"When I was twelve years old, my brother would ask me to help him around his studio, to do things for him. That’s when I began to paint and make my own art using his things until the day told me, “Akassa, you use too much paint. You need to find your own paint.”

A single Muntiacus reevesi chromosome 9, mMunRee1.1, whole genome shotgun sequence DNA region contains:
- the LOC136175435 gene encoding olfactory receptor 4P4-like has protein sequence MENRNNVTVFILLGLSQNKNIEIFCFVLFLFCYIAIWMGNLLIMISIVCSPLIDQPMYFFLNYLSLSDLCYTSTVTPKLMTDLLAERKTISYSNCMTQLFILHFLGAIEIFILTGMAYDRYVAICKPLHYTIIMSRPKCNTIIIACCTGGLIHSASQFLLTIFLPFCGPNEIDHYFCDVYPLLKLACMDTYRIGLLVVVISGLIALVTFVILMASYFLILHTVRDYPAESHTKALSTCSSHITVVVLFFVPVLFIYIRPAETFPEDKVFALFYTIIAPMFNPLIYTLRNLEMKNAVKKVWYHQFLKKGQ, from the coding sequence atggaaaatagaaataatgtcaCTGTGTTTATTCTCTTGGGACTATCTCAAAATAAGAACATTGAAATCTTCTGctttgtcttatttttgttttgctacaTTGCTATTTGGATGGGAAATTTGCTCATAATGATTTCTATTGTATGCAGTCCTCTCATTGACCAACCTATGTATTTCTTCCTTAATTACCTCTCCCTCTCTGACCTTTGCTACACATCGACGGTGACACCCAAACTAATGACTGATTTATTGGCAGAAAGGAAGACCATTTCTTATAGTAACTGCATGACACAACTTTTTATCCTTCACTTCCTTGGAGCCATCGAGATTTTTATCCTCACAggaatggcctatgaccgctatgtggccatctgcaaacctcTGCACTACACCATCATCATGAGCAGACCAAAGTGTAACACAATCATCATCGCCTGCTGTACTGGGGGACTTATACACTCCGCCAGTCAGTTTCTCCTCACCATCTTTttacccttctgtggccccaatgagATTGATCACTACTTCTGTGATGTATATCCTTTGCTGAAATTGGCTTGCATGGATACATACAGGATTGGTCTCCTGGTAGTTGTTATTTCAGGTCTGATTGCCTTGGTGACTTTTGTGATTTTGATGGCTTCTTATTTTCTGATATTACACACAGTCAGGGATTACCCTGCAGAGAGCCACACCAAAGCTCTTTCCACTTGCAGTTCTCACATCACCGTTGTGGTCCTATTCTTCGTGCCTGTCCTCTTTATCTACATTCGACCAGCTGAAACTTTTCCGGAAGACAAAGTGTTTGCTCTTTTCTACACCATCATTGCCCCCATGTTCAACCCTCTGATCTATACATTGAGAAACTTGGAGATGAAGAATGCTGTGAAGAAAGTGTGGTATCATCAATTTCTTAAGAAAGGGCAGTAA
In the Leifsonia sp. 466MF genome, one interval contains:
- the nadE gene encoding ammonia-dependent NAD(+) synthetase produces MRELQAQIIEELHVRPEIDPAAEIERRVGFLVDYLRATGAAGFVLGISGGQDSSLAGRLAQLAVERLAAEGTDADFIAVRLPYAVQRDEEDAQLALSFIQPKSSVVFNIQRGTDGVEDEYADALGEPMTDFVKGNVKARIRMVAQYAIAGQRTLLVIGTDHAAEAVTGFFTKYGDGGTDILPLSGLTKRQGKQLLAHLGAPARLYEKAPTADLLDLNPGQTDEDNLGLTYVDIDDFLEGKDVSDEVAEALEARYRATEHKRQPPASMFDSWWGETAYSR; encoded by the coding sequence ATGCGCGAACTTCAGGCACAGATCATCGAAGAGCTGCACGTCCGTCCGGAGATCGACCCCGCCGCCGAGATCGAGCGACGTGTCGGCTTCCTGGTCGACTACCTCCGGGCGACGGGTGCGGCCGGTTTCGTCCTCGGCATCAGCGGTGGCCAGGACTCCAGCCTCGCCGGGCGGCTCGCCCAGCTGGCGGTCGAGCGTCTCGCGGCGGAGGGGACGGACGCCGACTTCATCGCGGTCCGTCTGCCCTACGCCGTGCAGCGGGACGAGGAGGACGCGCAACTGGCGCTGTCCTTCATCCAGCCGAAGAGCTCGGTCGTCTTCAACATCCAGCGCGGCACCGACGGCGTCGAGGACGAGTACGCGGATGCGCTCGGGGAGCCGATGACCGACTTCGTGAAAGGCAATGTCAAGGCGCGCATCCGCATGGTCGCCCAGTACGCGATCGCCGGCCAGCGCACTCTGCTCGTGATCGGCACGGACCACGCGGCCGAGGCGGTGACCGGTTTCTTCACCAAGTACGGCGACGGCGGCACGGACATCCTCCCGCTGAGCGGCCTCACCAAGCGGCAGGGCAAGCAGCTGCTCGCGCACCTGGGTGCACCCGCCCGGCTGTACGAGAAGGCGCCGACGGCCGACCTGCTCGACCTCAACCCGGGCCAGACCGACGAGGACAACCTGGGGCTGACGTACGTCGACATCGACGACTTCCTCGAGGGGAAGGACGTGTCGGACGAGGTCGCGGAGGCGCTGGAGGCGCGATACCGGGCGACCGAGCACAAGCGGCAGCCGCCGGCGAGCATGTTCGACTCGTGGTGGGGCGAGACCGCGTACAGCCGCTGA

One hundred years later, D. B. Tompsett is playing tennis with his net down on the Idaho plain; the only poet I know who can animate a desert outhouse, give her a paramour and communicate that pathos. Dan understands the temperament of a desert, for one. His job is agriculture and plant life. All the while, he moves in and out of reveries, a working man's surrealist: A cricket couple are hunted by dogs in a cornfield; the dogs grow bored of the chase; butterfly wings turned to toast; their bodies, small sausages; and he asks, already knowing the answer, which way do pumpkins really point?